If that makes any sense at all.
Highly recommended for anyone looking for a sci fi interesting enough to keep you invested, but that you don’t have to work at.
Genres: Fantasy, Epic Fantasy, Queer Protagonists
Representation: Bisexual MC
In this gorgeous, dark fantasy in the spirit of Jacqueline Carey, a princess and a duke must protect the people of their nations when a terrible threat leaves everyone in danger.
With the Mad King of Emmer in the north and the vicious King of Pohorir in the east, Kehara Raehema knows her country is in a vulnerable position. She never expected to give up everything she loves to save her people, but when the Mad King’s fury leaves her land in danger, she has no choice but to try any stratagem that might buy time for her people to prepare for war—no matter the personal cost.'
Hundreds of miles away, the pitiless Wolf Duke of Pohorir, Innisth Eanete, dreams of breaking his people and his province free of the king he despises. But he has no way to make that happen—until chance unexpectedly leaves Kehara on his doorstep and at his mercy.
Yet in a land where immanent spirits inhabit the earth, political disaster is not the greatest peril one can face. Now, as the year rushes toward the dangerous midwinter, Kehera and Innisth find themselves unwilling allies, and their joined strength is all that stands between the peoples of the Four Kingdoms and utter catastrophe.
I DNFed this book earlier in the year, but I came back to it – as I said in the DNF review, I have to be exactly the right headspace for Neumeier’s writing, but gods, when I’m in the mood for it, absolutely nothing else will do!
I still don’t have a clue why the blurb comps this to Jacqueline Carey, because Winter of Ice and Iron in no way resembles or echoes any of her works – but it doesn’t need to, because it’s damn excellent in its own right. In this world, unhuman spirits referred to as Powers develop in any land dwelled on by humans, which then bond with the ruling bloodline of that land. (It’s not at all clear whether Powers bond to those already ruling the area, or whether it’s being chosen by the Powers that turns a bloodline into a ruling family.) Every kingdom has its Great Power, bound to that country’s monarchy, and then all the Powers of that kingdom’s duchies etc are subservient to that Great Power, as the dukes and such serve the King or Queen.
It’s a really fascinating concept that Neumeier does a lot with – I will be forever impressed with how much worldbuilding, and how much really unique worldbuilding, she packs into her standalones! – but I think what I appreciated most about this book – besides Neumeier’s strangely serene prose, which I get intense and insatiable cravings for in certain moods! – is how unconventional the whole shape of Winter of Ice and Iron is. This isn’t unique to Winter – most, maybe even all, of Neumeier’s stories go in unexpected directions, and subvert the story-beats we tend to expect – but I thought it was especially well done here. Neumeier isn’t afraid to put her characters into difficult situations without neat, easy solutions; to have their plans fail or twist in ways they Did Not Want; to go ahead and let/make the Bad Things happen, when you’re so sure that she can’t possibly ACTUALLY be ruthless enough to write that!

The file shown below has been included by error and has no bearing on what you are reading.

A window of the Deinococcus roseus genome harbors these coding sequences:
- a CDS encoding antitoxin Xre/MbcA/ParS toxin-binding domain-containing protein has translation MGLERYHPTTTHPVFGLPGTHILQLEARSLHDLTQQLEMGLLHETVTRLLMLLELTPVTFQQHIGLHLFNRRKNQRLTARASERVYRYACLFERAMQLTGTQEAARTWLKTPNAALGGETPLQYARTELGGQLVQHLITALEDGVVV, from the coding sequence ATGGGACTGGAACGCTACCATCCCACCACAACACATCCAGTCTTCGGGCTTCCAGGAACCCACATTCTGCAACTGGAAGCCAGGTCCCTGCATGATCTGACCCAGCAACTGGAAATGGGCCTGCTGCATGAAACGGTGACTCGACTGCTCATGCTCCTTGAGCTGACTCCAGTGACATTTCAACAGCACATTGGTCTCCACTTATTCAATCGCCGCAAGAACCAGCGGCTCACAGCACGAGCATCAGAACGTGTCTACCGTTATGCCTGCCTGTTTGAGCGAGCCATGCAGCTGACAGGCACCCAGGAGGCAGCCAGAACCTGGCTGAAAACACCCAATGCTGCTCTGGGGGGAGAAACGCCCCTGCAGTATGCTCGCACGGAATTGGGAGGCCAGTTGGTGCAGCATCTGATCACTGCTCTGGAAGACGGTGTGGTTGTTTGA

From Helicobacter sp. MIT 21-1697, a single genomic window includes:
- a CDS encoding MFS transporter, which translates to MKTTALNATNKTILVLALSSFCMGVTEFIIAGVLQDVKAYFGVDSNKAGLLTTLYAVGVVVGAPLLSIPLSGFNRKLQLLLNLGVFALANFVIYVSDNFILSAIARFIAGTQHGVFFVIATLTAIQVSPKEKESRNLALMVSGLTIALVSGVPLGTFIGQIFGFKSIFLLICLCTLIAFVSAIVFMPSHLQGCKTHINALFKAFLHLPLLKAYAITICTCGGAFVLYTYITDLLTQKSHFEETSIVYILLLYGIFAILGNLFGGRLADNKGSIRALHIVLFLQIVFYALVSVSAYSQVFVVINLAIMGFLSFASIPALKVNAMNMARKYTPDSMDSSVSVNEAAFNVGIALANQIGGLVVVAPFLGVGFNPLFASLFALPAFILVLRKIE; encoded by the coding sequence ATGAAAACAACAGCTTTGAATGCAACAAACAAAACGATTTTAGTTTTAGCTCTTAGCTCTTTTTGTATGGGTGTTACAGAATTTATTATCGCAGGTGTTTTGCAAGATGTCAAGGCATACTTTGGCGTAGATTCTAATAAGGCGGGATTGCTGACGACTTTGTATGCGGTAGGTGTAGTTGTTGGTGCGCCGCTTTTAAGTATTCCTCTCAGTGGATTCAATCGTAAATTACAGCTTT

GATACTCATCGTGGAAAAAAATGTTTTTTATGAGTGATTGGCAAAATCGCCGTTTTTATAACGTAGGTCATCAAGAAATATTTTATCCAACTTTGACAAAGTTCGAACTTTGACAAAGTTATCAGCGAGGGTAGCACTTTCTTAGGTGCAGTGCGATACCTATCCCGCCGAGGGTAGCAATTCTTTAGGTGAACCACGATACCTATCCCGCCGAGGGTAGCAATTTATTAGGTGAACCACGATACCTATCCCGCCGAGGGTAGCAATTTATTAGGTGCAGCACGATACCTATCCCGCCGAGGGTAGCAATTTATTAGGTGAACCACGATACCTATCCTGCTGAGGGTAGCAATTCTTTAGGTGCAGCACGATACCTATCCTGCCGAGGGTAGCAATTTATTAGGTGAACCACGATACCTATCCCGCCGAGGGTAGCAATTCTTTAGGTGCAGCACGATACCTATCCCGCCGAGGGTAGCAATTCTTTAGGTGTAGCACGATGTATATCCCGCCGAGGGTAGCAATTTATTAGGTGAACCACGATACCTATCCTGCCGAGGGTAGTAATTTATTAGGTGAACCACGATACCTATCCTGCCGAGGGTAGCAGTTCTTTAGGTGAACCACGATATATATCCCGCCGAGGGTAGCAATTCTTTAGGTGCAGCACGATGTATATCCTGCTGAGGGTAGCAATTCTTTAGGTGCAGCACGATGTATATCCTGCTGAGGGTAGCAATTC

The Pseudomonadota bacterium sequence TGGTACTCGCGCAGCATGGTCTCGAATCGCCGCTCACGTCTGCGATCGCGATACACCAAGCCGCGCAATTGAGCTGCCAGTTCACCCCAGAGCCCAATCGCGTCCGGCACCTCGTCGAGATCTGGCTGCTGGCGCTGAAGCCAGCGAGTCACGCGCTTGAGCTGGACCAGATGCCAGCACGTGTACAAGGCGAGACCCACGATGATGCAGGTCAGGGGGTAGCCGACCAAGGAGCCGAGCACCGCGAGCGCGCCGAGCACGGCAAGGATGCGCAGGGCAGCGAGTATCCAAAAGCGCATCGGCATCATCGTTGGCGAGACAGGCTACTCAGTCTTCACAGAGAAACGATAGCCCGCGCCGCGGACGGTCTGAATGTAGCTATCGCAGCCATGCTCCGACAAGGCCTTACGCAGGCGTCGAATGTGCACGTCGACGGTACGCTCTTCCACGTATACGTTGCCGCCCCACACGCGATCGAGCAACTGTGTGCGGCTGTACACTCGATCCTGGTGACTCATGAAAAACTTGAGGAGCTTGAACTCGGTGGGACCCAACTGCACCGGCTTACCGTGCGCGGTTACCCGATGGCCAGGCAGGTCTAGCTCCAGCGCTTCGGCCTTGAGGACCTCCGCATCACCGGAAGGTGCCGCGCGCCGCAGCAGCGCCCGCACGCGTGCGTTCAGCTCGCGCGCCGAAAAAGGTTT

And then she does, and then you FLAIL, and also snarl at anyone who interrupts your reading time because suddenly, abruptly, the book shifts from ‘weirdly serene, despite Plenty Of Plot’, to ‘if-you-make-me-put-this-down-I-swear-to-the-GODS-you’ll-regret-it’!
The romance was especially interesting, to be honest: I liked that it started out as a political necessity that turned into genuine appreciation for each other, but I liked even more that Innisth has his male servant/lover who he does not give up when he gets married. I liked the unconventionality of that arrangement.
Although the whole thing of Innisth being queer is, I think, Not Great, since a) his sex with men is tied to the sadism required of him by the Power he’s bound to, which is immediately wtf, b) his lover is also his servant, which = dodgy power dynamics that I don’t love, and c) Innisth is kind of a semi-villain, and the only other queer character Neumeier has written so far was an outright villain, and so I’m not inclined to give her the benefit of the doubt here. I knocked off half a star for how the whole thing was handled.
But that doesn’t change the fact that I enjoyed Winter a hell of a lot, that I thought the worldbuilding and cast and need-to-save-the-world were all wonderful. It’s a genuinely excellent book, albeit one that takes a little while to really get going, and that requires you to be in the mood for a particular kind of…meditative?…prose.
What have you been reading?